Bodega Bouza and El Mercado de Puerta

Posted on October 23, 2008


Something you may not know is that Uruguayan wine is very high quality and is excellent. Most of the available varieties are familiar, such as Chardonnay, Sauvignon Blanc, Merlot, and Cabernet. The local favorite is a grape called the Tannat, a rare find just about anywhere but Uruguay. In Uruguay it is the beloved local vine that flourishes in this climate and produces a dark red, strong wine that pairs well with steak, the other local delicacy. Tannat can be purchased standing on its own or part of a blend with pinot noir or merlot. I really enjoy dry, red wines, and tannat is a new favorite. A good bottle of wine can be purchased for $5 in the grocery store or about $9 in a restaurant. A decent sipper can be had for as low as $2.

Over the weekend we decided to visit Bodega Bouza, a winery just outside of Montevideo. A fast 20 minute taxi ride out of the city, past fields full of cows and tin shacks, dazzled by the bright sunlight and vivid blue sky, and we there pulling up the long driveway surrounded by grape vines with their new spring growth.

The winery was originally established in 1942 though it subsequently was turned into a cattle farms and then abandoned. The Bouza family purchased the farm in 2002 and renovated the buildings, planted vines, and started turning out excellent wine. The focus of the winery is on quality, with smaller production quantities than you might see at some of the more industrial vineyards here. The production building was beautiful, with thick stone walls and a deep cool wine cellar. Great pride clearly went into the restoration of the winery. A restaurant is on site housed in a former stone barn. There is an impressive menu featuring steak of course and a nice smoky wood smell in the air. An on site vegetable garden provides some of the ingredients.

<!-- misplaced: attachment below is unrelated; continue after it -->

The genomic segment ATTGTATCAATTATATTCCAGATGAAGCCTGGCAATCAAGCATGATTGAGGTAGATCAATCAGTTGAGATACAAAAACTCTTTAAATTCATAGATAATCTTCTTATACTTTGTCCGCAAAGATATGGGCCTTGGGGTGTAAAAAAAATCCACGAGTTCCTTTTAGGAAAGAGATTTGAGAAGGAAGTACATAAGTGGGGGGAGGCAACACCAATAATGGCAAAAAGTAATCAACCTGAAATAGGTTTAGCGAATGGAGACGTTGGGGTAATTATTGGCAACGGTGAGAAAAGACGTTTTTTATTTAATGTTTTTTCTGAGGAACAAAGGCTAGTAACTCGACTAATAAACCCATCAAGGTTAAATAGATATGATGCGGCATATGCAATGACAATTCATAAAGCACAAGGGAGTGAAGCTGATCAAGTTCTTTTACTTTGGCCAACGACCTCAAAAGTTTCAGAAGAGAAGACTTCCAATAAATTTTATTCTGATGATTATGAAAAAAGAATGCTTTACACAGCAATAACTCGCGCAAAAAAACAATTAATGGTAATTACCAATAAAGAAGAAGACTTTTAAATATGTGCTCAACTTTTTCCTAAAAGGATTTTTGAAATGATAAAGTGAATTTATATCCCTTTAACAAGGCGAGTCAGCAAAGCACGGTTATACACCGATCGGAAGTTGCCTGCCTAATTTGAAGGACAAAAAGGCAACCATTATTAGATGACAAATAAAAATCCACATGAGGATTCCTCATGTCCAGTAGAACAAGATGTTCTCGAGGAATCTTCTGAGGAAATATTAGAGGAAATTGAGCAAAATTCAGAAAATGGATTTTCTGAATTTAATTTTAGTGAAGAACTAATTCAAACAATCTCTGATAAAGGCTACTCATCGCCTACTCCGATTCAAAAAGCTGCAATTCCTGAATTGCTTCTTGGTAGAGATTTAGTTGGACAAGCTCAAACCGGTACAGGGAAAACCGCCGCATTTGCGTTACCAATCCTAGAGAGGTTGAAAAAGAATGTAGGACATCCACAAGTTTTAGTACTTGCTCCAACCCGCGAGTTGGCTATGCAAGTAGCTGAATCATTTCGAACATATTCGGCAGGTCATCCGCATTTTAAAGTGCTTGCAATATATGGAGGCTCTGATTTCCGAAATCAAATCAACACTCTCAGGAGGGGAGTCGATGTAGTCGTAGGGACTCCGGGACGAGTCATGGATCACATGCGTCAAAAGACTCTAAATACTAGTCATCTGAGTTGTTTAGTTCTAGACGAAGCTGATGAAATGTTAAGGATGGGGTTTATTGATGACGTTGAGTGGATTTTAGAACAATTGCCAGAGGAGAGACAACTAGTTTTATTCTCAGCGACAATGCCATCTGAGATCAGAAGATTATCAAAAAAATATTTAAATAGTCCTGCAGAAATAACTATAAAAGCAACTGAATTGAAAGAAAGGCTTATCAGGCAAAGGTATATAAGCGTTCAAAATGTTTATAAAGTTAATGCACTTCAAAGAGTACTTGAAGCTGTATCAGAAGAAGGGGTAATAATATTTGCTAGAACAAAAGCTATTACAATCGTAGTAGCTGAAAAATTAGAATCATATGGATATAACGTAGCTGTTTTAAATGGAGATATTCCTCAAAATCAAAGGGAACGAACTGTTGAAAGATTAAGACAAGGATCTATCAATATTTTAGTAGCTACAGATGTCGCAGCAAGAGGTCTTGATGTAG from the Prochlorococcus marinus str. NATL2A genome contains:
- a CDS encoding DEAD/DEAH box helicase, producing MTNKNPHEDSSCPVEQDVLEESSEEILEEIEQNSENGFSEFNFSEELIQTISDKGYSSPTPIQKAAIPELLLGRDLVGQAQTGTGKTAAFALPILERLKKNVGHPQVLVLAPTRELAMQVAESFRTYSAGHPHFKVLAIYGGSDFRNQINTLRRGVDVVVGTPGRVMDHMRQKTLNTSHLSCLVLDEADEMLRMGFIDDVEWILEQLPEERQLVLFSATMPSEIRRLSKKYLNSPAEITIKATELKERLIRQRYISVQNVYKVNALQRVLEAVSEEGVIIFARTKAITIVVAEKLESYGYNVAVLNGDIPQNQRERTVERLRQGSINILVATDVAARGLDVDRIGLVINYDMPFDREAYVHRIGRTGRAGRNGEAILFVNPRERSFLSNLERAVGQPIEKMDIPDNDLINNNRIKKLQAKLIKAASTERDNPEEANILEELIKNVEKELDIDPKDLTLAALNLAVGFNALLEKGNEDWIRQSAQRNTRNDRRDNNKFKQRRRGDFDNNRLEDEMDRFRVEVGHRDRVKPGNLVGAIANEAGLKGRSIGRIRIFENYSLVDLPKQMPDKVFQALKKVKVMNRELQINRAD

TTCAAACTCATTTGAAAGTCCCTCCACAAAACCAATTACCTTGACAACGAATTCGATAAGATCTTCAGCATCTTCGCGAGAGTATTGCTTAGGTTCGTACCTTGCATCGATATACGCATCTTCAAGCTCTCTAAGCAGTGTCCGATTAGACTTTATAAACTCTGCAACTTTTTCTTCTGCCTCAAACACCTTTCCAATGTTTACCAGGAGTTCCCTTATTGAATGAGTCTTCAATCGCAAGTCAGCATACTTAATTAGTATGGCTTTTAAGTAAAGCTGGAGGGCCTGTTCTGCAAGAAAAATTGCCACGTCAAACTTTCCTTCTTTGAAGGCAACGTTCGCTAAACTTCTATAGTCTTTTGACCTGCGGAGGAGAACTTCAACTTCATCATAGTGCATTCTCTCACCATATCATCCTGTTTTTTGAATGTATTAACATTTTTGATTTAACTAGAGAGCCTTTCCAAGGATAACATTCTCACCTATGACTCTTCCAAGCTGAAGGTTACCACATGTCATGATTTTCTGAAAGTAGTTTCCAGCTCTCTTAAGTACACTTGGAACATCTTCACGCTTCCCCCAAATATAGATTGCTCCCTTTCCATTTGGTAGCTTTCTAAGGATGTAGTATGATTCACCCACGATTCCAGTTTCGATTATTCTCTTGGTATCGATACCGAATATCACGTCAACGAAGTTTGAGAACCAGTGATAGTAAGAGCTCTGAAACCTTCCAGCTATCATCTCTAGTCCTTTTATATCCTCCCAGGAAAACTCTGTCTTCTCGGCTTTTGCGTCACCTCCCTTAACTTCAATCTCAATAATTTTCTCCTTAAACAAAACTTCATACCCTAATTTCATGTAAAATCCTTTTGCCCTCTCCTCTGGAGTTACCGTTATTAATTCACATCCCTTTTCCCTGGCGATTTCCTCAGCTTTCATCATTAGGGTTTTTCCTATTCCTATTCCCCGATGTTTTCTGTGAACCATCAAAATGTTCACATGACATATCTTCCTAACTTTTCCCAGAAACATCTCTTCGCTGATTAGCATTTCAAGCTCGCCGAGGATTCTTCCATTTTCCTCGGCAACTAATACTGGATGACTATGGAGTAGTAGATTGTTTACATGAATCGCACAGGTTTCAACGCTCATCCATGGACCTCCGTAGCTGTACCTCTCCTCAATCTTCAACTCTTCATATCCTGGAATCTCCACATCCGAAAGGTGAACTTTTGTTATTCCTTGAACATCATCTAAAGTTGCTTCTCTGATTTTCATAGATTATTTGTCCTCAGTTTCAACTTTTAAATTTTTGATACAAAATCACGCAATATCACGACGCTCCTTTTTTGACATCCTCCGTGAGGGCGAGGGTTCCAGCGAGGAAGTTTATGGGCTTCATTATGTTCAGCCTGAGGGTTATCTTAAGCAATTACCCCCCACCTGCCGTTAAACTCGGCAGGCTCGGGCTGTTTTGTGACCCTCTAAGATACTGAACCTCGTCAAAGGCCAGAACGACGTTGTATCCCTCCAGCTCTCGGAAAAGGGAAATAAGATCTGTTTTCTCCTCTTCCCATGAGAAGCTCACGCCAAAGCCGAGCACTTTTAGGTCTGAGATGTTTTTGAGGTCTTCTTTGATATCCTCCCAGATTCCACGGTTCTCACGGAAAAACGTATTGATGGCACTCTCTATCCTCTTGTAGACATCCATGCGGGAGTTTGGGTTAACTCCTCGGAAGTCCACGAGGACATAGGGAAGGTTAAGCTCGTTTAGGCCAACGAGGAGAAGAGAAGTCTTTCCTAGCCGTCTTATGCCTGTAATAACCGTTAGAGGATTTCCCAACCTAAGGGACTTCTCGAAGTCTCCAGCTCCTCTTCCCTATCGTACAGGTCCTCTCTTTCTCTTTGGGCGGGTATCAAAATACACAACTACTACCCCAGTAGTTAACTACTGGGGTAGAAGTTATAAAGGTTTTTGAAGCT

As we finished our personal tour at noon, it was way too early for lunch. Usually lunch does not start until 2 or 3 pm here, especially on the weekend. We opted for the three wine tasting with a plate of cheese. We sat on the patio overlooking the vineyard and took advantage of the perfect, spring weather. Our tasting included an oaked Chardonnay, a Tannat-Termpranillo combination, and the special Monte Vide Eu which is not usually included in the tasting as it is a $70 wine (a small fortune here). The Monte Vide Eu is a Tannat-Merlot-Tempranillo blend that may have been the best wine I have ever tasted. I loved it.

The wine is named after one of the two stories on how Montevideo was named. This story is based on merging several Spanish words and abbreviations. Monte (mountain) VI (roman numeral 6) de (west) eu (east). In other words, six mountains from west to east, which actually is accurate. Any records that may have existed to confirm or deny this story have long since disappeared.

After Bouza, we decided to grab lunch at the Mercado de Puerta (market at the port). This is a huge building with a high ceiling that encloses many food stalls (at least 30). Each of the stalls has a full wood grill groaning under the weight of a huge variety of sausages, steaks, vegetables, and even a little fish. The air is smoky and smells delicious. It is the top tourist attraction in Montevideo and I did unfortunately run into a number of Americanos. I was getting used to having the city to myself. We had a great lunch there and then waddled the three miles back to the hotel.

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